Visitors to the Spartanburg Art Museum can view great works of art and learn how to create their own artwork under the same roof. The museum’s permanent collection includes artwork that spans multiple mediums, including paintings, photography, textiles, and sculpture from noted artists such as August Cook, Francesco Bartolozzi, and other North and South Carolinian artists. Talented artists—many of whom hold degrees in their respective disciplines—lead the museum’s Art School, where they teach both kids and adults how to craft their own masterpieces. The museum also regularly welcomes rotating exhibitions, guest speakers, and special programs.
Hands On! A Child's Gallery is an interactive and educational museum for children age 1–10. Kids can cavort through a variety of exhibits that stimulate imaginations and sensory experiences in a safe environment that encourages learning. In the creative-arts area, little ones become artists, donning smocks or picking up part-time barista jobs, taking to easels, decorating a chalk wall, or embellishing a table with colorful dyed rice.
An 850-square-foot mountain, complete with waterfall, encourages kids to engage with aspects of the natural world including cause and effect. Interactive games impart lessons on dental hygiene at the toothy tango section. A large Lego ramp gives kids a venue for their own kid-built Lego cars. A music room hosts concentration and memory games and encourages kids to learn the sounds of different instruments. A miniature grocery store presents the chance to shop for nutritious meals, learn about budgets, and wander parking lots as they try to remember where they parked.
Grovewood Cafe could very well be a cottage from a fairytale. Greenery seems bent on overtaking the restaurant and completely surrounds its patio, where whimsical sculptures from Grovewood Gallery pop up from the ground. On the inside, flowers bring color to tables bathed in light from oversized windows. And, like many a Brothers Grimm character, chef and owner Larry Waldrop depends on local farms for sustenance.
Larry believes that the best meals are made from scratch, and without too much help from machinery. He prefers to chop his meat by hand, for instance, rather than use his government-issued butcher robot. His menu of Southern-inspired plates gives credit to several area farms?there's grilled meatloaf from Hickory Nut Gap Farm, pork from Heritage Farms, and chicken breast from Ashley Farms, which arrives encrusted in crunchy walnuts. Every day, there's a special free-range omelet available for lunch. And if you're in the neighborhood on a Sunday morning, stop by for the Grovewood's take on eggs benedict with fried green tomatoes, grilled Sunburst Farm trout, and swiss chard.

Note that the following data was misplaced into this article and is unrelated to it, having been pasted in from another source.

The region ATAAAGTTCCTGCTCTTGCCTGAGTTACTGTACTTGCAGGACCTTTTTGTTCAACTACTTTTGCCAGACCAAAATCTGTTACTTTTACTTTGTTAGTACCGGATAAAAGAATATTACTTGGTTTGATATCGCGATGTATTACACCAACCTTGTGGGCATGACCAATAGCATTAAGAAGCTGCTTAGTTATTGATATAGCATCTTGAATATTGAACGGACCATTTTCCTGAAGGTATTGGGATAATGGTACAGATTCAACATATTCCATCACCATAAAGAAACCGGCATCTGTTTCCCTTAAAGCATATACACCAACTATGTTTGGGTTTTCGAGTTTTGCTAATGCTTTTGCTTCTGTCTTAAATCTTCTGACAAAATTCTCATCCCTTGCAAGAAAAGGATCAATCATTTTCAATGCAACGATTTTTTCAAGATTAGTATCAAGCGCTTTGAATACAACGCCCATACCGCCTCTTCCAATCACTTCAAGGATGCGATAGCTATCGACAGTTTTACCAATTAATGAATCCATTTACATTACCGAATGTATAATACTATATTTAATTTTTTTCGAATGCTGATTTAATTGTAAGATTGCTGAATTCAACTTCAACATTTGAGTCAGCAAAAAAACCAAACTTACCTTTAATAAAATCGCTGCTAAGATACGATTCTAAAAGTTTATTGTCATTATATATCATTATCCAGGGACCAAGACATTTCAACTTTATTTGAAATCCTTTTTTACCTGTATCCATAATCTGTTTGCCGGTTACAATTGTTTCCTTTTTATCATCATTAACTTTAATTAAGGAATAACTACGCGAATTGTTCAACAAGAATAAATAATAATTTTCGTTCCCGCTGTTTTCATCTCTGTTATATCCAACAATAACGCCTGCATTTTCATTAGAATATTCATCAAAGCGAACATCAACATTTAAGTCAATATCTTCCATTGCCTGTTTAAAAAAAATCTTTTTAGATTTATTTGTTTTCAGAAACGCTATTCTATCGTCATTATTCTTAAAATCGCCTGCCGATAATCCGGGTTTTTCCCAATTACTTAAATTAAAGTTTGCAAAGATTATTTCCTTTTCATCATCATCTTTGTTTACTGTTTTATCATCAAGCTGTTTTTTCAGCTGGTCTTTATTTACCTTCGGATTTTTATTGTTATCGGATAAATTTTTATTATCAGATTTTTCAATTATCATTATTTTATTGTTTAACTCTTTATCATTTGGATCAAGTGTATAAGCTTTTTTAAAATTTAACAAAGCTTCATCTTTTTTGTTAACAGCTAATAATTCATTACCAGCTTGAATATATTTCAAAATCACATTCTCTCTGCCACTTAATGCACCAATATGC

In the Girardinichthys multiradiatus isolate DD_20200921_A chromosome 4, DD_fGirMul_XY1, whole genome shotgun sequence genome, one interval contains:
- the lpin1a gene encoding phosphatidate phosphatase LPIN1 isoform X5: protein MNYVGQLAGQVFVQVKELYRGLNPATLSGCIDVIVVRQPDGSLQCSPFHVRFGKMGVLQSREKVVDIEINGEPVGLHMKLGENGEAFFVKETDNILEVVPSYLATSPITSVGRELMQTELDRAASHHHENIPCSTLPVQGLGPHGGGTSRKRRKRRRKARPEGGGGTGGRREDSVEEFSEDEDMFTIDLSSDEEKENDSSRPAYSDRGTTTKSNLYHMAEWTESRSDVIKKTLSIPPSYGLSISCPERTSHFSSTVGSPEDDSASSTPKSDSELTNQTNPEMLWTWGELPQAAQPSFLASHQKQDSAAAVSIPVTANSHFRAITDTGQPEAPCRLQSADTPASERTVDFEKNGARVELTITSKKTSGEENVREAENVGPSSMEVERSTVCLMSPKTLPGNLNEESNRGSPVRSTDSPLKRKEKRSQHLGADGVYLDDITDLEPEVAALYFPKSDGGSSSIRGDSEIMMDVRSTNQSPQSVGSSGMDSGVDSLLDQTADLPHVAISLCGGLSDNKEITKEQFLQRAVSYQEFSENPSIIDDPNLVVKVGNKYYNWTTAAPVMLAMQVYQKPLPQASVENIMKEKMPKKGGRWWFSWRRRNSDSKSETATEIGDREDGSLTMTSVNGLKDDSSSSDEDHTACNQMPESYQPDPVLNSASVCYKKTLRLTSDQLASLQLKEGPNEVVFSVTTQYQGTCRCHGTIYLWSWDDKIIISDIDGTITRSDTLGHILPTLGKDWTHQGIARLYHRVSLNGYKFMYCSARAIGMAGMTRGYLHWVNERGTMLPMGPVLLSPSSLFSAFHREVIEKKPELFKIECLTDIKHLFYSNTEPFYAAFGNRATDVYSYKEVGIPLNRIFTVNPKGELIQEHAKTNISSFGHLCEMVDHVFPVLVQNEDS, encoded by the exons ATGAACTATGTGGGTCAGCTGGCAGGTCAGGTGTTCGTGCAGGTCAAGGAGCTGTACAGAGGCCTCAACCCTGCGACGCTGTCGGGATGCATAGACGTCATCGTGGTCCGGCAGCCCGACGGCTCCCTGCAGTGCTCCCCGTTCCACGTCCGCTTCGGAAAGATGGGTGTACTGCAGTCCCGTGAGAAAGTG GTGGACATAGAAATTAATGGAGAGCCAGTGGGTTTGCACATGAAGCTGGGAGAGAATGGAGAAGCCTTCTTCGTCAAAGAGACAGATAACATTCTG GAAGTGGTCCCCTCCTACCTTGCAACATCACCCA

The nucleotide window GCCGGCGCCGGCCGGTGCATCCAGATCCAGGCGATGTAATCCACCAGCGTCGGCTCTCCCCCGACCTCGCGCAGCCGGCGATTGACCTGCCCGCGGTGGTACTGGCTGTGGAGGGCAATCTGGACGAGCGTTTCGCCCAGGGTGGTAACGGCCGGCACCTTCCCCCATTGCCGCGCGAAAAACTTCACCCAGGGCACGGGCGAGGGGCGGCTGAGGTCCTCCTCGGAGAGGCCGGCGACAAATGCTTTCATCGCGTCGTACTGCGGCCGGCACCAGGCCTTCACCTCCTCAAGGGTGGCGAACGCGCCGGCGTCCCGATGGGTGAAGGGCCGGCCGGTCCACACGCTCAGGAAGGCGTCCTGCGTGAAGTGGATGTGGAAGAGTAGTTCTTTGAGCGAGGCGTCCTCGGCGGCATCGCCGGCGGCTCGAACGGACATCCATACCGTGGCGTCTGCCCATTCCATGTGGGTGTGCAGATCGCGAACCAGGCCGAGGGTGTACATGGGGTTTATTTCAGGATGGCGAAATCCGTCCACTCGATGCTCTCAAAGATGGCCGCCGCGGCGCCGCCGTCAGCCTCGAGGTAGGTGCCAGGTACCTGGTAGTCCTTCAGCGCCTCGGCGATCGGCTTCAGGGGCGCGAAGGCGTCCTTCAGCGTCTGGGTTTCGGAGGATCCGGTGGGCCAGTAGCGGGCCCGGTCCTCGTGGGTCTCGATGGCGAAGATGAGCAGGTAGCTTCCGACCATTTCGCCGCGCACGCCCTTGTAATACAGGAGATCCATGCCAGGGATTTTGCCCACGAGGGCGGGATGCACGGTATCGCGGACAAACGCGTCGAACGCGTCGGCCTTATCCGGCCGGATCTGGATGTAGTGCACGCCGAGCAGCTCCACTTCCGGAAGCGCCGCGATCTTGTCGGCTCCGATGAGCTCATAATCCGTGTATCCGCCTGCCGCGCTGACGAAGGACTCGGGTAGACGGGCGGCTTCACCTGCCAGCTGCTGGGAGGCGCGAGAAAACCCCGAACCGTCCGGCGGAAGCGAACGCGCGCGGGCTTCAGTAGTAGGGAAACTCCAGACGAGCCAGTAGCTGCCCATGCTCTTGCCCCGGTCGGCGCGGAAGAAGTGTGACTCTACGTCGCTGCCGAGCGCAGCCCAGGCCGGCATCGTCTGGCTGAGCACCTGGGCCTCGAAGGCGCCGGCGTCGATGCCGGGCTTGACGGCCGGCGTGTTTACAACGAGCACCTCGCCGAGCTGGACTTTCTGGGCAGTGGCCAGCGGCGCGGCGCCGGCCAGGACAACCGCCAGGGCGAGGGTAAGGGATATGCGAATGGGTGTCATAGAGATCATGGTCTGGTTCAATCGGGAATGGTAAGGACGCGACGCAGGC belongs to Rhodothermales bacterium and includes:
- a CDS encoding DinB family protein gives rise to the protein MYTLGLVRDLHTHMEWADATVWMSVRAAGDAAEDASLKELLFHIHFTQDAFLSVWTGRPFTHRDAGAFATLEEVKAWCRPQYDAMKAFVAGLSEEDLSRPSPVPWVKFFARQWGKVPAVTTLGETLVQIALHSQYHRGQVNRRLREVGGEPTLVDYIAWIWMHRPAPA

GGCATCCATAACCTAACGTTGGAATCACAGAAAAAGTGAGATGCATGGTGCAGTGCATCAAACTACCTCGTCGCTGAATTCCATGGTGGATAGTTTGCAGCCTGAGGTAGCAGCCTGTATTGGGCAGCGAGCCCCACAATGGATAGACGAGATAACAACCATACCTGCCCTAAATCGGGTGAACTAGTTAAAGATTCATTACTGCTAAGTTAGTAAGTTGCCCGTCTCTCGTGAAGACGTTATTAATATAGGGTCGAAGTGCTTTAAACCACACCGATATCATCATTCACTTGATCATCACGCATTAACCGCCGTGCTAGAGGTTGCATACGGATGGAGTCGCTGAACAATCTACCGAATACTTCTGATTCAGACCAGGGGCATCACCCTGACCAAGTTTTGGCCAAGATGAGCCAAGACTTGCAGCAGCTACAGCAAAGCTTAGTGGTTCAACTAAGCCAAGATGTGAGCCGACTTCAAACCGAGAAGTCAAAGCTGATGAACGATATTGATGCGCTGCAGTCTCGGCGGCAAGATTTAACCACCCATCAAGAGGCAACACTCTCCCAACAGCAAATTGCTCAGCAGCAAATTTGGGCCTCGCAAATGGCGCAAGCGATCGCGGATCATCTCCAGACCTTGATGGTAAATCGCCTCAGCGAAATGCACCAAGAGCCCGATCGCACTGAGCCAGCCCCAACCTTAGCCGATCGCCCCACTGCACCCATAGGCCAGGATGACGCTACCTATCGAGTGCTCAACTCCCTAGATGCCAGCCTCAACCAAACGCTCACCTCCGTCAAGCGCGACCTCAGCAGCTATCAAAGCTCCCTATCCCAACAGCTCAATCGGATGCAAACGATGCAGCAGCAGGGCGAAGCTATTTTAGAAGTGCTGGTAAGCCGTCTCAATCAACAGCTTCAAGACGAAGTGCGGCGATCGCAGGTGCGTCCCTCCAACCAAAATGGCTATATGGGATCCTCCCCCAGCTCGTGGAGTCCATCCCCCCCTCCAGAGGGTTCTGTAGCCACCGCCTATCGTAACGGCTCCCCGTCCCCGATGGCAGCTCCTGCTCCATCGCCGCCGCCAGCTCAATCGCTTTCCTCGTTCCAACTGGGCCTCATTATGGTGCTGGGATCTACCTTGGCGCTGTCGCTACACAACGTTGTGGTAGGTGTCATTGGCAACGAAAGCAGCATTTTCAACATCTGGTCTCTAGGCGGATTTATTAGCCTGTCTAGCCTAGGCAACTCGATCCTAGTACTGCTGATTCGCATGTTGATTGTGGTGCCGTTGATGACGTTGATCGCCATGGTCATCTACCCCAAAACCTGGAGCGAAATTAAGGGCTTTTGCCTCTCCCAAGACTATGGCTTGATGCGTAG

The Asheville Art Museum annually presents an exciting, inviting and active schedule of exhibitions and public programs based on its permanent collection of 20th and 21st century American art. The Museum also offers a wide array of innovative, inspiring and entertaining educational programs for people of all ages.
Culture & Heritage Museums safeguard the Carolina Piedmont's historical treasures and educate residents and visitors about the region's unique past. Instituted in the 1950's, York County's group of affiliated museums and attractions forms a multi-campus network encompassing a wealth of educational opportunities across various disciplines.
Each year, museumgoers view antique documents and photographs at the Historical Center located inside the McCelvey Center. They can get to know more than 1,500 natural specimens at the hands-on Naturalist Center inside the Museum of York County, and march through Historic Brattonsville's 775-acre Revolutionary War site. Locals can volunteer at the museums in fascinating roles, such as specimen preparers, who beautify avian exhibits by helping with taxidermy and surgical beak-lifts.
The Bunker Hill Covered Bridge, which was improved by Civil War general Herman Haupt, the late 19th-century Historic Murray's Mill, which boasts a 28-foot high waterwheel, and the Harper House, which showcases its intricate Queen Anne stylings, all have something in common: They're maintained and shown by the Catawba County Historical Association, an organization dedicated to preserving and exhibiting historical sites throughout North Carolina.
The Catawba County Museum of History, situated in the former Catawba County Courthouse, depicts the lives of the Catawba River Valley's original settlers and their decedents through artifacts such tools made from hand-dug iron ore, military uniforms, and hand-stitched quilts. Visitors can step back in time into the ornately decorated, Queen Anne–style Harper House, whose period-accurate color schemes, wallpaper, and architectural details paint a picture of southern life in the Victorian era. The Murray & Minges General Store's shelves are still stocked with old-fashioned toys and treats, which at one time must have kept the Murray family children occupied as their parents helmed the Murray Mill. Guests can tour the mill and imagine workers grinding corn and wheat with the tools on display, toiling away to make their sacrifices to the Corn Gods in hopes of one day receiving Fritos.